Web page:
Sensors Used in Antarctic Climate-Change Research
Nov 09 2016
Sensors from leading meteorological specialists, Biral (UK), are currently being used as part of a research mission in Antarctica, headed by a French research group.
The APRES3 campaign is a long term project with the aim of measuring precipitation in Antarctica, as well as monitoring climate change to understand the effect this has on the ice sheets. Biral’s VPF-730 Visibility and Present Weather Sensors form a part of an extensive range of equipment being used by the group, to help draw conclusions on the rate at which snow falls on the surface of Antarctica.
The group recognised the difficulty of measuring solid precipitation, given the extreme conditions and locations of the research, and therefore has deployed instruments, including Biral’s VPF-730, to receive the measurements at the French Antarctic Stations. They then use the measurements to calibrate and validate snow fall estimates by satellite and improve the building of climate models. It is these models that allow the group to generate better predictions over a century time scale and estimate the impact of climate on the sea-level.
The experiment takes place at the French station, Dumont d’Urville and is supported by the French Polar Institute (IPEV), French National Science Foundation (ANR), and French Space Agency (CNES).
Christophe Genthon, Research Scientist at the Laboratory of Glaciology and Environmental Geophysics commented, “The project uses Biral’s VPF-730 to measure in situ snow fall and blowing snow, and help us to differentiate the two. We hope that this will improve our knowledge and understanding of precipitation and blowing snow in Antarctica, which is the only continent where precipitation is still largely unknown because it is so difficult to measure. We found Biral’s design to be particularly rugged which is ideal for this project due to the extreme conditions.”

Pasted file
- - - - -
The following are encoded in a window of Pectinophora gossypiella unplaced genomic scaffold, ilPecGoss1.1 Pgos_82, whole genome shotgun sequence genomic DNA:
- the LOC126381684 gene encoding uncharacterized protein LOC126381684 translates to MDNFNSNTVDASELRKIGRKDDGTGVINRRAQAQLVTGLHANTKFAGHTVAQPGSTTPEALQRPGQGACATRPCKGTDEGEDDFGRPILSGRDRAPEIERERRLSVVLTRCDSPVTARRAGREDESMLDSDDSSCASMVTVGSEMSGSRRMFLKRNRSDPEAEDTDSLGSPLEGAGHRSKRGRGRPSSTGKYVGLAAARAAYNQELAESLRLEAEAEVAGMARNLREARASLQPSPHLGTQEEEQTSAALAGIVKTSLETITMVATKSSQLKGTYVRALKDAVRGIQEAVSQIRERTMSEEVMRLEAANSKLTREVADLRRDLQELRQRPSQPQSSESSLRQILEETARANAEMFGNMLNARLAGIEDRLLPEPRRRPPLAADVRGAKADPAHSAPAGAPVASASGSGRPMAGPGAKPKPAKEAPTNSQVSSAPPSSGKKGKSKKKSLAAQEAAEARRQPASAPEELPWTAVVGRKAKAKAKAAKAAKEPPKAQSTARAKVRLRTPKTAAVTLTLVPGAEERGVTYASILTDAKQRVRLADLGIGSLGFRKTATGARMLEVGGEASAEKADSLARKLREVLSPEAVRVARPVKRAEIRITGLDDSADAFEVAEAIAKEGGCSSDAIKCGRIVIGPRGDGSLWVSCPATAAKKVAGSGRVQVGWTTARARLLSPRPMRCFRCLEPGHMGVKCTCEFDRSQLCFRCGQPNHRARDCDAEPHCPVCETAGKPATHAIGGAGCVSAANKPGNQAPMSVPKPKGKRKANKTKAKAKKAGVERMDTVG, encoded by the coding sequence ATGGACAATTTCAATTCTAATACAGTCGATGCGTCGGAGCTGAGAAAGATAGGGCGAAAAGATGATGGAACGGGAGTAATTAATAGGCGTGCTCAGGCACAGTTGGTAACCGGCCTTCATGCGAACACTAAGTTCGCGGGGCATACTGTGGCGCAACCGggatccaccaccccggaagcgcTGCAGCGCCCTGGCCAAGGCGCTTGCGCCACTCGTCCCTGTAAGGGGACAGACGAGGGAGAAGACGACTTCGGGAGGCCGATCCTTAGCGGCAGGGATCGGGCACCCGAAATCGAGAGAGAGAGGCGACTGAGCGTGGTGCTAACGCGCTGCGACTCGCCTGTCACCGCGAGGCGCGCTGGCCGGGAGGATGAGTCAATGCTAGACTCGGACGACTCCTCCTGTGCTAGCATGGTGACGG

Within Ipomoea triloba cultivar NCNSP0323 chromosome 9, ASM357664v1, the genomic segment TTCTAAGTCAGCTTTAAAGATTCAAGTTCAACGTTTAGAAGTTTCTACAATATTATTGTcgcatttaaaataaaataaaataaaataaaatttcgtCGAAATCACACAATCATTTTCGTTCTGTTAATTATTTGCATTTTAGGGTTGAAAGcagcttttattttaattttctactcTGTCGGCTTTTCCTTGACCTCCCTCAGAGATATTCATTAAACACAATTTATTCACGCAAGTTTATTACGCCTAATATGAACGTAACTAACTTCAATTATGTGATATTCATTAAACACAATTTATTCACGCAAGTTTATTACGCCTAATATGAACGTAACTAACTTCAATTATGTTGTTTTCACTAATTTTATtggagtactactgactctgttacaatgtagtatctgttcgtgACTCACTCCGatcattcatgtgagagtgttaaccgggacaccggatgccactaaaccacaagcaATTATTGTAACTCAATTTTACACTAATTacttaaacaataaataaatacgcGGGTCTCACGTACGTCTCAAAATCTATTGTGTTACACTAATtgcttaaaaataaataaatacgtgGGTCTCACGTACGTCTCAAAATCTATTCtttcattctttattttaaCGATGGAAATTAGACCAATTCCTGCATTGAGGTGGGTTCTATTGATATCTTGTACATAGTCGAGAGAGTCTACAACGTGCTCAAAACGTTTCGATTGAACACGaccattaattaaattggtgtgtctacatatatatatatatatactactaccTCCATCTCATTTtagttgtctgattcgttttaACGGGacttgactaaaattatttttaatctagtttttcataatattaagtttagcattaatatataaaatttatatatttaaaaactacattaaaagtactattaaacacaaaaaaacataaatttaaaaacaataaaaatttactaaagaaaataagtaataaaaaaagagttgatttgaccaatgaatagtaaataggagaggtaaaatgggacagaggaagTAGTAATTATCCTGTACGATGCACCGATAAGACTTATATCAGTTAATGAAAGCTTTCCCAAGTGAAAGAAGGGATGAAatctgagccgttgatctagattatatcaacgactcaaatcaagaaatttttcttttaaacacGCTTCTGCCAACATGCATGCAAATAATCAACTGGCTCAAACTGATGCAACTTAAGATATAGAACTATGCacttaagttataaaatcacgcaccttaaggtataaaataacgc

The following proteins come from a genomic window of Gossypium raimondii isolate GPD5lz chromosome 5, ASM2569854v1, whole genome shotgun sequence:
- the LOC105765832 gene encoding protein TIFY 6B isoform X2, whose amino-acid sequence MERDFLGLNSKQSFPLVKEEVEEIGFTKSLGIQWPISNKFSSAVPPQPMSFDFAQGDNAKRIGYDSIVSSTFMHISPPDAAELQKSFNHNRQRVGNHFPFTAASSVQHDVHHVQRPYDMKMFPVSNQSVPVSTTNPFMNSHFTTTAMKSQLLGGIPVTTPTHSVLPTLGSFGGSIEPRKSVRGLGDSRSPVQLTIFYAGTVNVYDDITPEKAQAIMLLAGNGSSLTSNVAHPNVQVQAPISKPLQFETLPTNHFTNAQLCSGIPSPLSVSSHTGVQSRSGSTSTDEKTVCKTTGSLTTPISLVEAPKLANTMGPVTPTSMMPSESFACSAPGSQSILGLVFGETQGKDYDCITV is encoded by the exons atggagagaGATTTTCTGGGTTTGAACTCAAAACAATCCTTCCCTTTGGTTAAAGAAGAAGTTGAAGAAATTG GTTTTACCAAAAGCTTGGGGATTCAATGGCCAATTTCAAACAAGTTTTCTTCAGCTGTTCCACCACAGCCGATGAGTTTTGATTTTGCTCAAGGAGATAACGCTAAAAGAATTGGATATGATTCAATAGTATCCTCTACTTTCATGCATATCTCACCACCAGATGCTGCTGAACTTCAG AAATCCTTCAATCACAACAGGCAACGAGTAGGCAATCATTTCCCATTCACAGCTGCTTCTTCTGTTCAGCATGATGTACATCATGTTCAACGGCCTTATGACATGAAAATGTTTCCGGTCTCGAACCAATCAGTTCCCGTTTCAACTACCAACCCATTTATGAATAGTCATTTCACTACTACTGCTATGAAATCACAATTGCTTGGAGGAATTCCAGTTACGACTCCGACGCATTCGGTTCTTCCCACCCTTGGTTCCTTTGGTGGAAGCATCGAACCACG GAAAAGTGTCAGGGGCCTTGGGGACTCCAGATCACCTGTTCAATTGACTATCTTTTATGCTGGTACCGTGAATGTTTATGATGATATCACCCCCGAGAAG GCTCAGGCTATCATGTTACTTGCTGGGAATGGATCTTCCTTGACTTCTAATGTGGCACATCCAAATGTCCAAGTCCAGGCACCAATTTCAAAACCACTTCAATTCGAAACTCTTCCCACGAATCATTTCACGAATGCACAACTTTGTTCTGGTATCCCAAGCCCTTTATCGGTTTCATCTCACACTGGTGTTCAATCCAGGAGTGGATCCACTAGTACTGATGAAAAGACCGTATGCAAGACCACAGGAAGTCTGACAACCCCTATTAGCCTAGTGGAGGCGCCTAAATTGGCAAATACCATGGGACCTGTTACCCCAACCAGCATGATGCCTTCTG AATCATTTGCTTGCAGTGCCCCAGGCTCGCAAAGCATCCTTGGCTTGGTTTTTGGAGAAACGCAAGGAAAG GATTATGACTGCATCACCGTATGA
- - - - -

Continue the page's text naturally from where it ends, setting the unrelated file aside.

Biral’s VPF-730 Visibility and Present Weather Sensors are designed to deliver high levels of accuracy, reliability and durability for a range of meteorological applications. The sensors come in a compact, robust package that is highly corrosion resistant with a hard coat anodised finish, making it particularly suitable for applications, like the Antarctic or offshore platforms, which see challenging weather conditions.
The sensors are designed with an open sensor head to allow the free passage of air to improve the accuracy of measurements, with the ability to receive measurements within a 10m to 75km range. The sensors also use a backscatter receiver to help distinguish frozen from liquid precipitation.
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